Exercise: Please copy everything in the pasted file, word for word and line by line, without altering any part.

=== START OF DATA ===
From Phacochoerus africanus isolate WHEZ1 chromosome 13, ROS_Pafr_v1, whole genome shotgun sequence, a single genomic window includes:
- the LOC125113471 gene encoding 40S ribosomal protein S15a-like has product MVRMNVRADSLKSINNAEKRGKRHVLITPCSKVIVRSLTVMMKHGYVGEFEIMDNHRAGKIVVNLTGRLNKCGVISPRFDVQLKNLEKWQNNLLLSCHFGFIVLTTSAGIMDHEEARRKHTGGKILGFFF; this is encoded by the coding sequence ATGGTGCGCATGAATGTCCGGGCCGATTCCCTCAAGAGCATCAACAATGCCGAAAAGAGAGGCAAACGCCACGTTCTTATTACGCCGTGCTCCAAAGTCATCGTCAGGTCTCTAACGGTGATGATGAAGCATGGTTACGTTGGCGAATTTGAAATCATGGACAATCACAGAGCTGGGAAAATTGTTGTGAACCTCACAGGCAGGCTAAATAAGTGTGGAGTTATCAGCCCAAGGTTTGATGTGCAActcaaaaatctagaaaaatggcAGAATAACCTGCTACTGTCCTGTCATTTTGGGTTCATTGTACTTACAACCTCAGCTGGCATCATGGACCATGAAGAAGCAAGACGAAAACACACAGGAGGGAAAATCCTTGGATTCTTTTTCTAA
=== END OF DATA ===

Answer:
From Phacochoerus africanus isolate WHEZ1 chromosome 13, ROS_Pafr_v1, whole genome shotgun sequence, a single genomic window includes:
- the LOC125113471 gene encoding 40S ribosomal protein S15a-like has product MVRMNVRADSLKSINNAEKRGKRHVLITPCSKVIVRSLTVMMKHGYVGEFEIMDNHRAGKIVVNLTGRLNKCGVISPRFDVQLKNLEKWQNNLLLSCHFGFIVLTTSAGIMDHEEARRKHTGGKILGFFF; this is encoded by the coding sequence ATGGTGCGCATGAATGTCCGGGCCGATTCCCTCAAGAGCATCAACAATGCCGAAAAGAGAGGCAAACGCCACGTTCTTATTACGCCGTGCTCCAAAGTCATCGTCAGGTCTCTAACGGTGATGATGAAGCATGGTTACGTTGGCGAATTTGAAATCATGGACAATCACAGAGCTGGGAAAATTGTTGTGAACCTCACAGGCAGGCTAAATAAGTGTGGAGTTATCAGCCCAAGGTTTGATGTGCAActcaaaaatctagaaaaatggcAGAATAACCTGCTACTGTCCTGTCATTTTGGGTTCATTGTACTTACAACCTCAGCTGGCATCATGGACCATGAAGAAGCAAGACGAAAACACACAGGAGGGAAAATCCTTGGATTCTTTTTCTAA